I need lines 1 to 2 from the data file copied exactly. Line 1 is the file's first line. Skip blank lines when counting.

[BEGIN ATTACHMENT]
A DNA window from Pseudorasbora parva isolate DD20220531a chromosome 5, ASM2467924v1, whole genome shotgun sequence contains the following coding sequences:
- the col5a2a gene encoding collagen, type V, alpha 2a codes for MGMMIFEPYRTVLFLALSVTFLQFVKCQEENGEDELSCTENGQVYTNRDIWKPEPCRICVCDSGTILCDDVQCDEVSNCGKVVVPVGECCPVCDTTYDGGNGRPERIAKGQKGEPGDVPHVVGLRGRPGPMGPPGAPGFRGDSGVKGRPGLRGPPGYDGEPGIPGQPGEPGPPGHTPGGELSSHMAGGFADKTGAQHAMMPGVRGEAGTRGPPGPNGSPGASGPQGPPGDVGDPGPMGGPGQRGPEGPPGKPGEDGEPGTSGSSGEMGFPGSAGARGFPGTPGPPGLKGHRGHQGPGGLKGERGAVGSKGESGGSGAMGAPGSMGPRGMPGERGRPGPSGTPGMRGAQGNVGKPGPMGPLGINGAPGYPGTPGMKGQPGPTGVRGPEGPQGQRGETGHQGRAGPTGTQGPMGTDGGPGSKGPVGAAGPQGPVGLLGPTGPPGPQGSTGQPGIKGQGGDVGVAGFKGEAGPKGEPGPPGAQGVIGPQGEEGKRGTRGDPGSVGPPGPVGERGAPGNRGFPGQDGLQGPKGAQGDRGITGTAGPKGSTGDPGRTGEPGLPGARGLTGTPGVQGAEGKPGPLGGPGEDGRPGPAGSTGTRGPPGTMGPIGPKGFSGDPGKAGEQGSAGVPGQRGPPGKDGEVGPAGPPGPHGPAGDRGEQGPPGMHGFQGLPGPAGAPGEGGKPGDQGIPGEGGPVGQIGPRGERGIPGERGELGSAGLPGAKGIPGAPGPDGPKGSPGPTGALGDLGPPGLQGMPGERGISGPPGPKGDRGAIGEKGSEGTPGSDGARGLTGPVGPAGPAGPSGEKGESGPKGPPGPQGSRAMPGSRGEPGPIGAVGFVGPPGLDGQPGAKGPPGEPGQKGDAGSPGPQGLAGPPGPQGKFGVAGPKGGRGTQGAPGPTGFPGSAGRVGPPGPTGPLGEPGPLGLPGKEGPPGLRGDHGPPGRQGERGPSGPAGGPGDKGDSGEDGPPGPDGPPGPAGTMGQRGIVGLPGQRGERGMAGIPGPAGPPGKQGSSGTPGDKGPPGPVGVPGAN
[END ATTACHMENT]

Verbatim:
A DNA window from Pseudorasbora parva isolate DD20220531a chromosome 5, ASM2467924v1, whole genome shotgun sequence contains the following coding sequences:
- the col5a2a gene encoding collagen, type V, alpha 2a codes for MGMMIFEPYRTVLFLALSVTFLQFVKCQEENGEDELSCTENGQVYTNRDIWKPEPCRICVCDSGTILCDDVQCDEVSNCGKVVVPVGECCPVCDTTYDGGNGRPERIAKGQKGEPGDVPHVVGLRGRPGPMGPPGAPGFRGDSGVKGRPGLRGPPGYDGEPGIPGQPGEPGPPGHTPGGELSSHMAGGFADKTGAQHAMMPGVRGEAGTRGPPGPNGSPGASGPQGPPGDVGDPGPMGGPGQRGPEGPPGKPGEDGEPGTSGSSGEMGFPGSAGARGFPGTPGPPGLKGHRGHQGPGGLKGERGAVGSKGESGGSGAMGAPGSMGPRGMPGERGRPGPSGTPGMRGAQGNVGKPGPMGPLGINGAPGYPGTPGMKGQPGPTGVRGPEGPQGQRGETGHQGRAGPTGTQGPMGTDGGPGSKGPVGAAGPQGPVGLLGPTGPPGPQGSTGQPGIKGQGGDVGVAGFKGEAGPKGEPGPPGAQGVIGPQGEEGKRGTRGDPGSVGPPGPVGERGAPGNRGFPGQDGLQGPKGAQGDRGITGTAGPKGSTGDPGRTGEPGLPGARGLTGTPGVQGAEGKPGPLGGPGEDGRPGPAGSTGTRGPPGTMGPIGPKGFSGDPGKAGEQGSAGVPGQRGPPGKDGEVGPAGPPGPHGPAGDRGEQGPPGMHGFQGLPGPAGAPGEGGKPGDQGIPGEGGPVGQIGPRGERGIPGERGELGSAGLPGAKGIPGAPGPDGPKGSPGPTGALGDLGPPGLQGMPGERGISGPPGPKGDRGAIGEKGSEGTPGSDGARGLTGPVGPAGPAGPSGEKGESGPKGPPGPQGSRAMPGSRGEPGPIGAVGFVGPPGLDGQPGAKGPPGEPGQKGDAGSPGPQGLAGPPGPQGKFGVAGPKGGRGTQGAPGPTGFPGSAGRVGPPGPTGPLGEPGPLGLPGKEGPPGLRGDHGPPGRQGERGPSGPAGGPGDKGDSGEDGPPGPDGPPGPAGTMGQRGIVGLPGQRGERGMAGIPGPAGPPGKQGSSGTPGDKGPPGPVGVPGAN